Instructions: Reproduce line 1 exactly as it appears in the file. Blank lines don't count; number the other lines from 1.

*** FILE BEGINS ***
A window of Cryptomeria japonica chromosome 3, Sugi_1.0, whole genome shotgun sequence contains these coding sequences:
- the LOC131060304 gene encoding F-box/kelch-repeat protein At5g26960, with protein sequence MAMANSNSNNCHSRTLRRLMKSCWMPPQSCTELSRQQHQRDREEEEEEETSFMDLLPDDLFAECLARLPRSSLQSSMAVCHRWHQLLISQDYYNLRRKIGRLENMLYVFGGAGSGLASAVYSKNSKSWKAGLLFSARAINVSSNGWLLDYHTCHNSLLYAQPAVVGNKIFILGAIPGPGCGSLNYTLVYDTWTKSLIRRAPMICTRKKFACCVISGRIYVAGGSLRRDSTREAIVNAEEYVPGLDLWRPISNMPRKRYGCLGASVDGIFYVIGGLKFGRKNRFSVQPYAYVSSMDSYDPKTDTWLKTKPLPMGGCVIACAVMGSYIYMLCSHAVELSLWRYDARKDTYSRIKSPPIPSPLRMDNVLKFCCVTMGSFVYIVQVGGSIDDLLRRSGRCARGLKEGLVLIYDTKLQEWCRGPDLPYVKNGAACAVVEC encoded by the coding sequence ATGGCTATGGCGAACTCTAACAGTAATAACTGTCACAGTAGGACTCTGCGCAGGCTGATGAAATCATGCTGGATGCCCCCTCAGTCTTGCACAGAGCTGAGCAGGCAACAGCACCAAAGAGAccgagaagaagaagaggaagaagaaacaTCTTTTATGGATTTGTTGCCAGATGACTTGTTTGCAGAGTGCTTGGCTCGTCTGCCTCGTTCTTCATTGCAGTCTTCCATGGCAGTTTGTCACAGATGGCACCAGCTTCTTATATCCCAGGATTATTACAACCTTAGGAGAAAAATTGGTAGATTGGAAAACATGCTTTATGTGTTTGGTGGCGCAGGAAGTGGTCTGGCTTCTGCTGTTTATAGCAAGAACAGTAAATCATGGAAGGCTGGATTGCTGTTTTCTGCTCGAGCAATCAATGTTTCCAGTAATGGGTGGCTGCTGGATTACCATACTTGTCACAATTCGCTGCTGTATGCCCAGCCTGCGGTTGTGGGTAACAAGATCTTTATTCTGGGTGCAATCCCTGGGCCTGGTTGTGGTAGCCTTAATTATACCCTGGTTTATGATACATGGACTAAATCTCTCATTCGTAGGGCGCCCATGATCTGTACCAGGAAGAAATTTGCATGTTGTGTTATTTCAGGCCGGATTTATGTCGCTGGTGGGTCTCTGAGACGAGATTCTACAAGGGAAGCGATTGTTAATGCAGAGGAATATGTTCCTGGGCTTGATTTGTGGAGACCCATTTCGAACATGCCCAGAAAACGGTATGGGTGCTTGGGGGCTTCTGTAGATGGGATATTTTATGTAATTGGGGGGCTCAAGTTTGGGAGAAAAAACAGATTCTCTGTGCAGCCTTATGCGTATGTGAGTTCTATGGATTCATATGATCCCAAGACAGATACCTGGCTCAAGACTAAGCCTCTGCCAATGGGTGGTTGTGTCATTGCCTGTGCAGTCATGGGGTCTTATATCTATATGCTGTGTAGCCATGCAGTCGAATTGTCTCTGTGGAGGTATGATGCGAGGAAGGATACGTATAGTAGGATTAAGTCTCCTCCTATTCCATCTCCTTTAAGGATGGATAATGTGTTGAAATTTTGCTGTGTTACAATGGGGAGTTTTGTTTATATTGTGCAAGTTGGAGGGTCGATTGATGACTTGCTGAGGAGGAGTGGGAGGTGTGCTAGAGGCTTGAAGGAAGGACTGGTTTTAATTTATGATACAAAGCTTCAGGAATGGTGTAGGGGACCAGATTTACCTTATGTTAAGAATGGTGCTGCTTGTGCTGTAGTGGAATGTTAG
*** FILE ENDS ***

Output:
A window of Cryptomeria japonica chromosome 3, Sugi_1.0, whole genome shotgun sequence contains these coding sequences: